Plaintiff filed in Arbitration Forums (AF) for PIP reimbursement within the Statute of Limitations (SOL). AF dismissed as the claim was above Defendantís policy limits (NB: In truth, PIP can't be recovered above an insurer's limits unless there is excess insurance available, see here). Plaintiff re-filed in AF with accepting limits. AF dismissed, saying that Plaintiff was SOL.
Noah Gradofsky of Law Offices of Jan Meyer and Associates, P.C. asked the NJ trial court to vacate the AF ruling, arguing that (a) the original arbitration filing between signatory parties satisfied the NJ PIP SOL even if eventually the case could not be hear by AF; and (b) since the AF agreement (Article Third) require that decisions be "based on local jurisdictional law," AF errors of law constitute the arbitratorís exceeding the arbitratorís authority, thus requiring the court to vacate the decision. The Honorable Susan Steele J. Steele, J.S.C. of the New Jersey Superior Court, Bergen County, agreed.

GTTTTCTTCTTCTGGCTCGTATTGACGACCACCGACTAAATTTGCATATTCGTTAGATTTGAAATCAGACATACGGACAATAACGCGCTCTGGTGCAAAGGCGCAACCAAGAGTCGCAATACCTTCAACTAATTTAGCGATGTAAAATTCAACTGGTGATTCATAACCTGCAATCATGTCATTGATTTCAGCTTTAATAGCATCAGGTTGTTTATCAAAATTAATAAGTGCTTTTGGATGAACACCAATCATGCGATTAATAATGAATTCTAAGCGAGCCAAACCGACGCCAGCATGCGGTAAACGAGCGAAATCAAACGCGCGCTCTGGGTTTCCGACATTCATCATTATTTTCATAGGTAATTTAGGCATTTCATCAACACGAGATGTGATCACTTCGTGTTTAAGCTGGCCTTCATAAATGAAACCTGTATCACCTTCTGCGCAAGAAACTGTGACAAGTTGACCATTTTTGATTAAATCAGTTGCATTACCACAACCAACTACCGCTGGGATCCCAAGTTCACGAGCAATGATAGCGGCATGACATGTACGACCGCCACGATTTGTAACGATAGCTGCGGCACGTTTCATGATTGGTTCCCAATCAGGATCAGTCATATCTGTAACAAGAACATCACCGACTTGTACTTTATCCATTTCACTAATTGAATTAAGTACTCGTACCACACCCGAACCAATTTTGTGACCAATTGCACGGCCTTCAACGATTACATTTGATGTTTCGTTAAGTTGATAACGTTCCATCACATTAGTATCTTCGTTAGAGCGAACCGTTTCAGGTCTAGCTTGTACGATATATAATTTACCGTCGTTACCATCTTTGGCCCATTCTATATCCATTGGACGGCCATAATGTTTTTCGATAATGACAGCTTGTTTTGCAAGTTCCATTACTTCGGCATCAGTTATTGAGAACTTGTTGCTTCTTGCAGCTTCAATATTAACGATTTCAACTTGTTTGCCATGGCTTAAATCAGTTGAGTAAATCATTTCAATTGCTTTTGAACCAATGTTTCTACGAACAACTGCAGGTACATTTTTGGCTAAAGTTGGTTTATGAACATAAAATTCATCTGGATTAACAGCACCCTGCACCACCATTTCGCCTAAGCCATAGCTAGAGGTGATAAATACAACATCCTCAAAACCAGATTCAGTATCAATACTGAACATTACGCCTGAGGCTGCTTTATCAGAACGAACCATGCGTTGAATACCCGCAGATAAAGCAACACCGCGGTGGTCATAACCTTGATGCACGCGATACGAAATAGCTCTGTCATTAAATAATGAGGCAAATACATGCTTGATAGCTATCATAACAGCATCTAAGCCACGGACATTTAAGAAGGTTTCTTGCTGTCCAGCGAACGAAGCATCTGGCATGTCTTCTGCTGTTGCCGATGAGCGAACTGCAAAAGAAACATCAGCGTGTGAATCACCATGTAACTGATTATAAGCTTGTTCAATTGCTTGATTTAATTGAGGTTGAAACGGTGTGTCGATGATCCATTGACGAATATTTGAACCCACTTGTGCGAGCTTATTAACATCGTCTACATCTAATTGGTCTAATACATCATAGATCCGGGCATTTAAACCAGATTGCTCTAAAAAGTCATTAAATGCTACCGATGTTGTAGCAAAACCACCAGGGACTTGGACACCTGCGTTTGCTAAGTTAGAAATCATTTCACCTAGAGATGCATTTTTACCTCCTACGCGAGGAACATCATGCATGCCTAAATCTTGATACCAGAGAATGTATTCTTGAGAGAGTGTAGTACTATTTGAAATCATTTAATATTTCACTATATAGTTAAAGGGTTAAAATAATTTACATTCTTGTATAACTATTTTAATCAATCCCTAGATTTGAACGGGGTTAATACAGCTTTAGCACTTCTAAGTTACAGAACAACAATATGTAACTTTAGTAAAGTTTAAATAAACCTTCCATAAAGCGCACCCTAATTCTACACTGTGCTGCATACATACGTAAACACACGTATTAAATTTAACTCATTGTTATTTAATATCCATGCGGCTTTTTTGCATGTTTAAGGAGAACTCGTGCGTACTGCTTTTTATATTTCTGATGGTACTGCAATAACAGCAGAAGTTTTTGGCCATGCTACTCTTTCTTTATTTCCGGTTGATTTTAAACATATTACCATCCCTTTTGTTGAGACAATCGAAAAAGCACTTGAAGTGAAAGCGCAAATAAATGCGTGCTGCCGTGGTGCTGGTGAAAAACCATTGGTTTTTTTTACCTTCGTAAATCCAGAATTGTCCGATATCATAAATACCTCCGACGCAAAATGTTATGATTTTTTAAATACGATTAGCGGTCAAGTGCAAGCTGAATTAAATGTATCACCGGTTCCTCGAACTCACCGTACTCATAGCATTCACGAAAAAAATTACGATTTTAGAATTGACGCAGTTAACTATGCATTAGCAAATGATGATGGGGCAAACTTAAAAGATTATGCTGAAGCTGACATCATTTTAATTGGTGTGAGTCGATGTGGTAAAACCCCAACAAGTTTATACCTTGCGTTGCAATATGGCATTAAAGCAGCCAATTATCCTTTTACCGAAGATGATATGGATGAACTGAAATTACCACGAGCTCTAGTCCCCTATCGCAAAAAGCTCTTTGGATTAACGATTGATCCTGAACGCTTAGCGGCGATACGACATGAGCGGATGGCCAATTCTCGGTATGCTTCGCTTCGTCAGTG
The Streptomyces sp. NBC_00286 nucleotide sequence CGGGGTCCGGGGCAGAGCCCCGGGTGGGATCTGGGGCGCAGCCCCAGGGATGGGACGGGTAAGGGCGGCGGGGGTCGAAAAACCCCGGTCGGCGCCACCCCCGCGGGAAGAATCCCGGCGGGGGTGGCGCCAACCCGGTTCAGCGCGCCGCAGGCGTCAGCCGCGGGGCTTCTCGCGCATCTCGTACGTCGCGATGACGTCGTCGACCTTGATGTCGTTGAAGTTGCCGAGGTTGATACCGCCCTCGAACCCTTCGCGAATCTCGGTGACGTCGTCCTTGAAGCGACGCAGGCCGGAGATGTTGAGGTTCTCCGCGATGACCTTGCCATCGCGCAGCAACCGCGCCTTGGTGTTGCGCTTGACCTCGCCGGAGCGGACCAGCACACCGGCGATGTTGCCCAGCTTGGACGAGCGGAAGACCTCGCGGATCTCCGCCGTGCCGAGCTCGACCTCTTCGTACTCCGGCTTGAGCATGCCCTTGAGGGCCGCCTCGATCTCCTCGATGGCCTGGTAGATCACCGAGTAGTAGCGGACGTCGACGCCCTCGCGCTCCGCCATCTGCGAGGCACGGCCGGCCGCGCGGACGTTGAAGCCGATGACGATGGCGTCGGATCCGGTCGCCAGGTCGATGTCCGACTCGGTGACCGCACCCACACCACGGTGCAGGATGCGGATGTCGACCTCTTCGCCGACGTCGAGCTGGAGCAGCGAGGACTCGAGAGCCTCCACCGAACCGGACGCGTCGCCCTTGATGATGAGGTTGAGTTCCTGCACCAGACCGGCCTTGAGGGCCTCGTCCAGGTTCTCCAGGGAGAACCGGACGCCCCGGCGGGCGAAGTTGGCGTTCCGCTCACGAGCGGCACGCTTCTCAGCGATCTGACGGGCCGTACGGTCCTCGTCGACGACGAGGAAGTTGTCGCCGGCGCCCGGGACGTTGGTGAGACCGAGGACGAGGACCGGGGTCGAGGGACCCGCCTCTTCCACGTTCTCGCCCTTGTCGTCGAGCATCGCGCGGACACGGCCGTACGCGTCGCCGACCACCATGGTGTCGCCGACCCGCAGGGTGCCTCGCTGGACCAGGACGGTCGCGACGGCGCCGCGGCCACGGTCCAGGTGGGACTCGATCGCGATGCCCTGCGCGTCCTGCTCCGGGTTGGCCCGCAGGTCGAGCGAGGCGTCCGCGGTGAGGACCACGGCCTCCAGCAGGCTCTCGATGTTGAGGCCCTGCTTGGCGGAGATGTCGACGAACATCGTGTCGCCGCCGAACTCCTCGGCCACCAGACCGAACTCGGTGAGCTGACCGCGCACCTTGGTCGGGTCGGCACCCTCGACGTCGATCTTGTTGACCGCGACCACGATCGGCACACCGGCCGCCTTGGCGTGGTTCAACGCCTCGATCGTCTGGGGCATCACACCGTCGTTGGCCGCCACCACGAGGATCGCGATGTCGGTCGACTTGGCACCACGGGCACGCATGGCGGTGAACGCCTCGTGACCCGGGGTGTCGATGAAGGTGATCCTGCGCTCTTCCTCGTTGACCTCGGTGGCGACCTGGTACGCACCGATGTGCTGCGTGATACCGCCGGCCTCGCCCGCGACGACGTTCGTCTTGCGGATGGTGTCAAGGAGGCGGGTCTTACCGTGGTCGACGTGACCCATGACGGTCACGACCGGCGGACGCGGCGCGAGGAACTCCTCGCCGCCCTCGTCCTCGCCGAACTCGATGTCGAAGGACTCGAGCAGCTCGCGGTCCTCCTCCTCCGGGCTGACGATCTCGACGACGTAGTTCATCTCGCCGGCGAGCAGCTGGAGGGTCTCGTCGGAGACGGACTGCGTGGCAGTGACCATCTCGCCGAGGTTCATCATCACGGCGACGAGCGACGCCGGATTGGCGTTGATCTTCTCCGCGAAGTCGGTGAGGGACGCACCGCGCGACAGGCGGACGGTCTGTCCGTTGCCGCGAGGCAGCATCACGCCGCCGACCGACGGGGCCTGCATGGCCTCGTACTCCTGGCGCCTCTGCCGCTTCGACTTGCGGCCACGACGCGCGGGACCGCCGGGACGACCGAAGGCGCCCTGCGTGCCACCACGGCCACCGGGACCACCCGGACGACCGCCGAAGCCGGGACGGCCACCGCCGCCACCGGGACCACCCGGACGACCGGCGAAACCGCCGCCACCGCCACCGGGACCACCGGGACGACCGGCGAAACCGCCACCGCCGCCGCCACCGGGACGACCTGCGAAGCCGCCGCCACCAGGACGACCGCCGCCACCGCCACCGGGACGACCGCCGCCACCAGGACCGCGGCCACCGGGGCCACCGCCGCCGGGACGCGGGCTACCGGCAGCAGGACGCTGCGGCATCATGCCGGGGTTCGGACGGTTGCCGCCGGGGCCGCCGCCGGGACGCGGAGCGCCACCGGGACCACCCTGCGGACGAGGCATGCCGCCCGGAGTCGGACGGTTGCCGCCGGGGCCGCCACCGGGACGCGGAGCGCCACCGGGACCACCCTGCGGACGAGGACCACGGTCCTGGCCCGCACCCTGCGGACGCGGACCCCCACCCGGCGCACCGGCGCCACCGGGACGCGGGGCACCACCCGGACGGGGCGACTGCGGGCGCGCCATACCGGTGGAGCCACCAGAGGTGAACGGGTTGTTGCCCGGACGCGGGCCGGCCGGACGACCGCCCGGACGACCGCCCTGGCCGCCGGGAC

The court agreed with LOJM's analogy to the case of Allstate Insurance Co. v. Universal Underwriters Insurance Co., 330 N.J. Super. 628, 636 (App.Div. 2000), where payment of a portion of the PIP reimbursement claim was held to satisfy the Statute of Limitations as to any future disputes that arose. The Allstate court wrote that "Once the parties agreed that Universal would reimburse Allstate for the initial PIP payments, the two-year statute of limitations, contained in N.J.S.A. 39:6A-9.1, was no longer a factor . . . [t]he applicable statute of limitations was satisfied by the agreement" (for further discussion on Allstate click here). In the GEICO case, Judge Steele wrote, at pages 16-17, that, "[l]ike in Allstate, plaintiff's formal demand for arbitration and the parties' agrement to proceed through AF took place within two years of the filing of the insured's PIP claim, thereby satisfying the statute of limitations. Once satisfied, the statute of limitations could no longer be raised as it pertains to the controversy between the parties." Judge Steele further stated that, "[t]he court finds the arbitrator exceeded his powers by incorrectly applying the New Jersey law concerning the statute of limitations[,]" citing N.J.S.A. 2A:23B-23(4). Id. at 17.
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